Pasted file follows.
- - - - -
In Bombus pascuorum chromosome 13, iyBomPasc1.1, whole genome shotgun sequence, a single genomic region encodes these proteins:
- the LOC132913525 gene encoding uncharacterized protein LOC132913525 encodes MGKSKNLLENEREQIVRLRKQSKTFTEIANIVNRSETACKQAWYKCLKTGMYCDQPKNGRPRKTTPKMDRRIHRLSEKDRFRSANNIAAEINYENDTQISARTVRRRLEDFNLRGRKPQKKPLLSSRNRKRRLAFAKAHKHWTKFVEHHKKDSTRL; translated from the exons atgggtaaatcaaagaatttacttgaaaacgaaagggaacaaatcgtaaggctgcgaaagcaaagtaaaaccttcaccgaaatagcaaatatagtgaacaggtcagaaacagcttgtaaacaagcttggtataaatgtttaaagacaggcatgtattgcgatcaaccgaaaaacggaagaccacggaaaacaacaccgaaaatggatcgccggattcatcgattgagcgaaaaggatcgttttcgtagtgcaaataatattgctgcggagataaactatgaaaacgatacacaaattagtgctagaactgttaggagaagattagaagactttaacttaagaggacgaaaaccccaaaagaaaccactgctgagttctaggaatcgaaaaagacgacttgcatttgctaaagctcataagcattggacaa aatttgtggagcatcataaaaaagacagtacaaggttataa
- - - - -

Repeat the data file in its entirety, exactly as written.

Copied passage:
In Bombus pascuorum chromosome 13, iyBomPasc1.1, whole genome shotgun sequence, a single genomic region encodes these proteins:
- the LOC132913525 gene encoding uncharacterized protein LOC132913525 encodes MGKSKNLLENEREQIVRLRKQSKTFTEIANIVNRSETACKQAWYKCLKTGMYCDQPKNGRPRKTTPKMDRRIHRLSEKDRFRSANNIAAEINYENDTQISARTVRRRLEDFNLRGRKPQKKPLLSSRNRKRRLAFAKAHKHWTKFVEHHKKDSTRL; translated from the exons atgggtaaatcaaagaatttacttgaaaacgaaagggaacaaatcgtaaggctgcgaaagcaaagtaaaaccttcaccgaaatagcaaatatagtgaacaggtcagaaacagcttgtaaacaagcttggtataaatgtttaaagacaggcatgtattgcgatcaaccgaaaaacggaagaccacggaaaacaacaccgaaaatggatcgccggattcatcgattgagcgaaaaggatcgttttcgtagtgcaaataatattgctgcggagataaactatgaaaacgatacacaaattagtgctagaactgttaggagaagattagaagactttaacttaagaggacgaaaaccccaaaagaaaccactgctgagttctaggaatcgaaaaagacgacttgcatttgctaaagctcataagcattggacaa aatttgtggagcatcataaaaaagacagtacaaggttataa